Scaling up the production of starter cultures that meet Kosher requirements using recycled cover brine solutions and fresh fruits as growth medium was initiated. A collection of potential bacterial cultures for commercial cucumber fermentations and potential probiotic applications was screened to determine the suitability of each bacterium to ferment and produce antimicrobial activities against spoilage microbes. In commercial scale trials on salt-free fermentation, a minimal air purging routine was applied during fermentation and long term storage. Spoilage of the fermented cucumbers without preservatives proceeded between 3 and 6 weeks after primary fermentation indicating that the minimal air purging routine would not be sufficient to prevent the development of spoilage. Therefore, the effectiveness of selected preservatives to prevent spoilage by yeasts and bacteria in commercial-scale salt-free fermentations was evaluated. Successful salt-free cucumber fermentations produced a high quality fermented product that was easier to process due to less shrinking of the fruits and fewer bloaters, and was as equally preferred as the traditionally fermented product by a consumer panel. Semi-commercial scale trials were initiated to further evaluate the ability of fumaric acid and allyl isothiocyante, the spicy component in horseradish and mustard, to preserve acidified cucumbers in reduced salt cover brines. It was observed that fumaric acid was more effective than other traditional preservatives in enhancing the pathogen die-off in refrigerated cucumber products. Fumaric acid can be effectively used to kill Escherichia coli O157:H7 without significantly affecting the acceptance of the product, as determined by sensory analysis. Combinations of lauric arginate with natural preservatives for maintaining microbial stabilization and environmentally friendly preservation of cucumbers without fermentation are currently being evaluated. In response to emerging needs of the stakeholders, studies were initiated on natural color alternatives, such as turmeric, which resulted in better-liking by a consumer panel in replacing FD&C yellow #5 in the current pickle formulations. In addition, a repeated "hot brine" filling method for pasteurization of pickle spears was evaluated to replace tunnel pasteurizers, which may result in reduced energy and equipment costs for the acidified vegetable industry. For sweetpotatoes, a vortex dehydration system operated with compressed air at 150 psi and 110-125°C was effective in disintegrating and instantly dehydrating sweetpotato chunks into fine flours. Progress has been made in identifying potential sweetpotato clones from the breeding programs for fried product quality as affected by sugar profiles. Effects of post-harvest handling practices on storability and processing performance of commercial sweetpotato cultivars were also evaluated. Cured sweetpotatoes stored at 13-15°C for up to 11 months had no adverse effects on sensory and physicochemical properties of the coated French fries demonstrating that acceptable product quality with low fat content (<10%) and high carotene (10mg/100g) can be produced year round.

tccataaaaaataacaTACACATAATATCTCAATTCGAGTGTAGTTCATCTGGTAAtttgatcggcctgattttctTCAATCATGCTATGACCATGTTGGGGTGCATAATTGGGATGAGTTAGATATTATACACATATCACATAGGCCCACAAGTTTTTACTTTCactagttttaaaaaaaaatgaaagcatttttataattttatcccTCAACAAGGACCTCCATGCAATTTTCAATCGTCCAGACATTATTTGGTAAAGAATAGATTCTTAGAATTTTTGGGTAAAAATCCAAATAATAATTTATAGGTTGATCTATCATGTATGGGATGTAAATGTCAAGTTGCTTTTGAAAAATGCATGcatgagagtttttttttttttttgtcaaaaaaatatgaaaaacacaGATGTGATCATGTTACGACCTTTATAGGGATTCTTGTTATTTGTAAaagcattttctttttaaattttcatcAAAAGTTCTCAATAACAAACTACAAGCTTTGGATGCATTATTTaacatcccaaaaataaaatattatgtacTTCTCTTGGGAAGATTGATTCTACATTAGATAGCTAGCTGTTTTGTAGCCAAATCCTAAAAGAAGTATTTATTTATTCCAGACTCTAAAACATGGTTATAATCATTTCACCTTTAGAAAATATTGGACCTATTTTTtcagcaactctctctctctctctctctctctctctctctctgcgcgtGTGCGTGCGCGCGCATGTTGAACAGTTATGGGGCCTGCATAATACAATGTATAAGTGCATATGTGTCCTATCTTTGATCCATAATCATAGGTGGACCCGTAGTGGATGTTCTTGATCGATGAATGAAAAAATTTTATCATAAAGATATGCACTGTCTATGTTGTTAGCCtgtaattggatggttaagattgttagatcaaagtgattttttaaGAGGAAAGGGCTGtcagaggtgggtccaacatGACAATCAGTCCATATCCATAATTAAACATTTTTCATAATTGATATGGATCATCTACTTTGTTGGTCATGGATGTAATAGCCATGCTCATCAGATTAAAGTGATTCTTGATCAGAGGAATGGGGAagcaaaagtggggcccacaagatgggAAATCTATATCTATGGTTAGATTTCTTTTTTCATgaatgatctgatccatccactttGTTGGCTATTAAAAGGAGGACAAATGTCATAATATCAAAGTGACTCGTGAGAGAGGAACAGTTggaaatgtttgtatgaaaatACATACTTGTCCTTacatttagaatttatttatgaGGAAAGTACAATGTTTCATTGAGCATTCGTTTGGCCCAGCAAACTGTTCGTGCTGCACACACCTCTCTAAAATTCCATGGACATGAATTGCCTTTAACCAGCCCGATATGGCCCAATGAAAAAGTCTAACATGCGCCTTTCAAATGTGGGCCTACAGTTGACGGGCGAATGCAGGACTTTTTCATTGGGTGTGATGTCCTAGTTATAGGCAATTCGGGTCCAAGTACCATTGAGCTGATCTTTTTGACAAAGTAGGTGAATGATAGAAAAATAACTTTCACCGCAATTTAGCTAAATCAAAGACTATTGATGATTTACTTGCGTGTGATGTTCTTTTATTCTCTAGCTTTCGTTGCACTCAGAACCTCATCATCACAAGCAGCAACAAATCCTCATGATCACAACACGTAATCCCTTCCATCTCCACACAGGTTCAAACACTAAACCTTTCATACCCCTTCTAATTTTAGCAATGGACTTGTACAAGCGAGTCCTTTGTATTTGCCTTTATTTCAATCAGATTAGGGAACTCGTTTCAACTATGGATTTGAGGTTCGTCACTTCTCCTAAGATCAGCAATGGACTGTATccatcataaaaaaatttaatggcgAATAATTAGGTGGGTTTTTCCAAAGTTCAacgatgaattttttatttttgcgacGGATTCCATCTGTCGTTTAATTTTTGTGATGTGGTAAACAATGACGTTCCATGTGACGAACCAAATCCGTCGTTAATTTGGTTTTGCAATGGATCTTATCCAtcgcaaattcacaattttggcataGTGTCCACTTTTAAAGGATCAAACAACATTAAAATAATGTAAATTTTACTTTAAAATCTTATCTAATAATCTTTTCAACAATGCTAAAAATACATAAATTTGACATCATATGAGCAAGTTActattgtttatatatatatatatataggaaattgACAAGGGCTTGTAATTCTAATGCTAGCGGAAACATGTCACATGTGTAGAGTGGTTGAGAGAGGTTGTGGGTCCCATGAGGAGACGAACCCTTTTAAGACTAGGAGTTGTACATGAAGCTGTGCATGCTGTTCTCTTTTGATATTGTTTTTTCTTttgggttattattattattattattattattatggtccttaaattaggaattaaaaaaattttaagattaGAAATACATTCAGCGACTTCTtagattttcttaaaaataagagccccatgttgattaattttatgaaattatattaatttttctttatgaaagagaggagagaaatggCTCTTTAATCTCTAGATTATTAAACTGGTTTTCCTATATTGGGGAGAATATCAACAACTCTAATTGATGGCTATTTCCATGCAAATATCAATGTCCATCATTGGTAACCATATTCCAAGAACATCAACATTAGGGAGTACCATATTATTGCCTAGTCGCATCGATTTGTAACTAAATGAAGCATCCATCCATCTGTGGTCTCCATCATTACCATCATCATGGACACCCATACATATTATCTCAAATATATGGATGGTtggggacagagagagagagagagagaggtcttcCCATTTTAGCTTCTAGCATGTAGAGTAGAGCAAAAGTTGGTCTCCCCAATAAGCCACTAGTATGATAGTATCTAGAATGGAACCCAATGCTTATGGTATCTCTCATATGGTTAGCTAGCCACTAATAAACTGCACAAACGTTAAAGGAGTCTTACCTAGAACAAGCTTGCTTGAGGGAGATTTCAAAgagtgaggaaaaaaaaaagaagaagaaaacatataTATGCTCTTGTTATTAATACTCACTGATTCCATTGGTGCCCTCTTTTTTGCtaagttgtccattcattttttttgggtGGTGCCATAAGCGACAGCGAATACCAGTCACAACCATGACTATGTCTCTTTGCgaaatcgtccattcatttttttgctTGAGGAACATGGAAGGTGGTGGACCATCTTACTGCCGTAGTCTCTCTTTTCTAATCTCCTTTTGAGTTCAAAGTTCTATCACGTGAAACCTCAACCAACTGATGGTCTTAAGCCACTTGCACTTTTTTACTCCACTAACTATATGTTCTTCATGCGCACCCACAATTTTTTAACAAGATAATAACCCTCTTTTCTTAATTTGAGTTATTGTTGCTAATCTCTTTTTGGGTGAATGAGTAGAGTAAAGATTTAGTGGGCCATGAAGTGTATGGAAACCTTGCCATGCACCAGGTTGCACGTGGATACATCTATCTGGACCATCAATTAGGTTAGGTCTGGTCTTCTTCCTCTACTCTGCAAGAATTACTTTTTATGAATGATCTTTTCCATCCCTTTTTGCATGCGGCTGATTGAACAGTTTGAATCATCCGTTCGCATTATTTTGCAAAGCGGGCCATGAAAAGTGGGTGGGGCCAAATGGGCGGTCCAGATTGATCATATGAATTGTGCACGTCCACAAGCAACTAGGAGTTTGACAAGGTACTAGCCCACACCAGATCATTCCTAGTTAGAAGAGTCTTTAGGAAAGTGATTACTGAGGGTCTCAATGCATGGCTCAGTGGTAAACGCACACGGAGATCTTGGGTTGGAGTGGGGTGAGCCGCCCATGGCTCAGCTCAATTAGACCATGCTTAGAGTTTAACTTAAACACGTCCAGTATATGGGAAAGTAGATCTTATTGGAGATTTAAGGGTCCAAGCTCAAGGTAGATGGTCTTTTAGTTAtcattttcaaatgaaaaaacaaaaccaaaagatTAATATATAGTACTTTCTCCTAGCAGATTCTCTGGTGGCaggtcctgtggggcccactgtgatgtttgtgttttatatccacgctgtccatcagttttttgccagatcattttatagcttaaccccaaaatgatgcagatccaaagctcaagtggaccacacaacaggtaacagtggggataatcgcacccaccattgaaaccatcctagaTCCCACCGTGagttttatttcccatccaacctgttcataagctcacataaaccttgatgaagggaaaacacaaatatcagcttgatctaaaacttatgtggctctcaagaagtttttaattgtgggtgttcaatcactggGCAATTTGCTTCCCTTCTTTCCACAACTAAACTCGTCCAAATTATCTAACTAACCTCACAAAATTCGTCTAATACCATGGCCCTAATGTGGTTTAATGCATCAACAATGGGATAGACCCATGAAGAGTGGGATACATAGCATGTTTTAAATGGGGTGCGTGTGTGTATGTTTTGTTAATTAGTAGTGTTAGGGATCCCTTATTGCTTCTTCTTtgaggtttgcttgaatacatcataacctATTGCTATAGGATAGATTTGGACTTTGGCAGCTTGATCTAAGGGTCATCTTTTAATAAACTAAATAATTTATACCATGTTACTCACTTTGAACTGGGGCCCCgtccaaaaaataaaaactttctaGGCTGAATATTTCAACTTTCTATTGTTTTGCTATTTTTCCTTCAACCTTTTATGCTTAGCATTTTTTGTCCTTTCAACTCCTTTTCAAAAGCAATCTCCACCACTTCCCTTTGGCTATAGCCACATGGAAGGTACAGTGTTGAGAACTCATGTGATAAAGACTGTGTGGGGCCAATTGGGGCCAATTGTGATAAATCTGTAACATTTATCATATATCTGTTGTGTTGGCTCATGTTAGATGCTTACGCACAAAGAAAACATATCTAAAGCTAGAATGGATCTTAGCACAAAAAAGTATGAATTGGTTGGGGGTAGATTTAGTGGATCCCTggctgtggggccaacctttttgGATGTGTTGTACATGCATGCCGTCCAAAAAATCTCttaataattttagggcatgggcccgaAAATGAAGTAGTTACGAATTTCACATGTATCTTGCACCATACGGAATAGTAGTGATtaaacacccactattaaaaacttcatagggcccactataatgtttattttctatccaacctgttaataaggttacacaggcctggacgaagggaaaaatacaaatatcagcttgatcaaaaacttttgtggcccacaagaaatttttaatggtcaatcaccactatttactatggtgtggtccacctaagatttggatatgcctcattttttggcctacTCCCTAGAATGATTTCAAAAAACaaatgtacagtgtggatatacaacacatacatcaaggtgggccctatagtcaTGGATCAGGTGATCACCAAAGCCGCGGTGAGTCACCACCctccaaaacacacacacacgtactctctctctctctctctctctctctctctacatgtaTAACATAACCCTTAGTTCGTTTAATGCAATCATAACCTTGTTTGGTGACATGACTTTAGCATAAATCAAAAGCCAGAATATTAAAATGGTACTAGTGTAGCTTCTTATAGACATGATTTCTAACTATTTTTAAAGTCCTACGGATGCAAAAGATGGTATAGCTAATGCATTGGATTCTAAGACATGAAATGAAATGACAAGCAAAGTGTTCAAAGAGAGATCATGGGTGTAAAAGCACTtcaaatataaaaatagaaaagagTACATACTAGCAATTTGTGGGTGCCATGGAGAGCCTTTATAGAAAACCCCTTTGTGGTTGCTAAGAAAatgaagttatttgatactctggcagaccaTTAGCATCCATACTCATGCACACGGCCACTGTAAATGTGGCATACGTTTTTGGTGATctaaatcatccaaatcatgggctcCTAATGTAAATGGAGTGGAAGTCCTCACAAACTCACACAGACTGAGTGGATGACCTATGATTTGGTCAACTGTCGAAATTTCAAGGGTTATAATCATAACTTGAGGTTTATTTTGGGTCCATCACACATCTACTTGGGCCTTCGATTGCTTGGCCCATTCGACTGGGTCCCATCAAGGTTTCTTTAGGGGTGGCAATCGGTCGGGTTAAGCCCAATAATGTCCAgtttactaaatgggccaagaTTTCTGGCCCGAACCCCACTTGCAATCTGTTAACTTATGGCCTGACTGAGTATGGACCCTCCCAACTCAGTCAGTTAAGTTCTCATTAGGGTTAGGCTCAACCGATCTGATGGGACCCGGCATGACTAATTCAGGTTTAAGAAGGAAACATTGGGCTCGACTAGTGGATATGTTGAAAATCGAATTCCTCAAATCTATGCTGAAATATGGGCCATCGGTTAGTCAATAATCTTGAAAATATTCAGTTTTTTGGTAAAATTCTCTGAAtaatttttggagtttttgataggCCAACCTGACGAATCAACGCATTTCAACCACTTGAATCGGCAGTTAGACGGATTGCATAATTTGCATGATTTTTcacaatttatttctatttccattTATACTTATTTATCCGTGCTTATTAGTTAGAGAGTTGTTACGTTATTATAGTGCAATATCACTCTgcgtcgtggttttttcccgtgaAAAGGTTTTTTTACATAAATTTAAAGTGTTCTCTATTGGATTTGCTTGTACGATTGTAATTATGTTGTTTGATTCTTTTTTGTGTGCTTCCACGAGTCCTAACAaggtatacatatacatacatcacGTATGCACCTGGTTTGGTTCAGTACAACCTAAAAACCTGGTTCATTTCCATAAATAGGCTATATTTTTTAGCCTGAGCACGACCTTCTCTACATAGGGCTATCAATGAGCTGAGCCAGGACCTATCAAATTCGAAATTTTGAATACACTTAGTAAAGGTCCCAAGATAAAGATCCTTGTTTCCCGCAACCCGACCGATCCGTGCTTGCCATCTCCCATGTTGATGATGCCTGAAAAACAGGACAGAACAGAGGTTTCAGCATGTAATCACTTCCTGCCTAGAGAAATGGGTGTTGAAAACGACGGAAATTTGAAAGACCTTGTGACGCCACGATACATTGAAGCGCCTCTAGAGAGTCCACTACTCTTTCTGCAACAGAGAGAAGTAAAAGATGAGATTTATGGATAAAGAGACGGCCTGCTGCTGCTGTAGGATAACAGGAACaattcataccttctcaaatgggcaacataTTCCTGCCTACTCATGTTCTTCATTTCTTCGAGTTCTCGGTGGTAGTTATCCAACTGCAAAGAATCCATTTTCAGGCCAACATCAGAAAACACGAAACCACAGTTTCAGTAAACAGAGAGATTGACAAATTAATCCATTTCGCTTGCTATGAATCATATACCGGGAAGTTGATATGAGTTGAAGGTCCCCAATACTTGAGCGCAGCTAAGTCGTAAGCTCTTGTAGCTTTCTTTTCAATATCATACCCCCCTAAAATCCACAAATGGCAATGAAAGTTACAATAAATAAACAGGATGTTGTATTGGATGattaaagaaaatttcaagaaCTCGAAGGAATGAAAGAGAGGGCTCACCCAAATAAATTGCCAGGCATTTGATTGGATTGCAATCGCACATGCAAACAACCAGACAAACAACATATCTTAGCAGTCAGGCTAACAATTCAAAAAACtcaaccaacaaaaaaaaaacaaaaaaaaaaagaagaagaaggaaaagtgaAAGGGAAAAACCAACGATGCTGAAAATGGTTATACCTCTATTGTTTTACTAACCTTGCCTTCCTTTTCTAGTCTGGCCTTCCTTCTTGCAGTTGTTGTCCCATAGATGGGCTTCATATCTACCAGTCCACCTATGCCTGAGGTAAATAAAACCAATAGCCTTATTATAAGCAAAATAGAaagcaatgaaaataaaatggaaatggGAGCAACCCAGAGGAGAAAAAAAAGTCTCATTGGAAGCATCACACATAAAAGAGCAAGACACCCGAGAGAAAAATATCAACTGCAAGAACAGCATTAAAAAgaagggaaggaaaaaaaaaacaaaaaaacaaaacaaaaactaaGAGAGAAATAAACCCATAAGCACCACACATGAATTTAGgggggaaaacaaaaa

1. Microbiology of low-salt vegetable fermentation spoilage. Disposal of high salt waste from fermentation of vegetables is an ongoing problem for the pickle industry. The ability to store cucumbers in bulk with less salt is difficult because of the increased susceptibility to microbial spoilage. Scientists at the USDA-ARS Food Science Research Unit in Raleigh, NC have identified microorganisms responsible for this post-fermentation spoilage and the resulting chemical changes that occur in a wide range of salting conditions. Yeasts, Pichia manschurica and Issatenchia occidentalis and lactic acid bacteria, Lactobacillus buchneri and Lactobacillus parafarraginis had the ability to initiate spoilage by degrading the lactic acid that was produced naturally during fermentation, resulting in a rise in pH. Spoilage of fermented cucumbers was successfully recreated in the laboratory with isolated organisms and the natural cucumber microflora. The potential role of each microbe isolated from commercial fermented cucumber spoilage was evaluated in pure and mixed cultures, and it was learned that the co-existence of selected microbes in a cucumber fermentation model system enhances their ability to cause spoilage. Knowledge of the organisms and biochemical pathways involved opens the door for development of preventative measures that will allow fermentation to be achieved with less salt.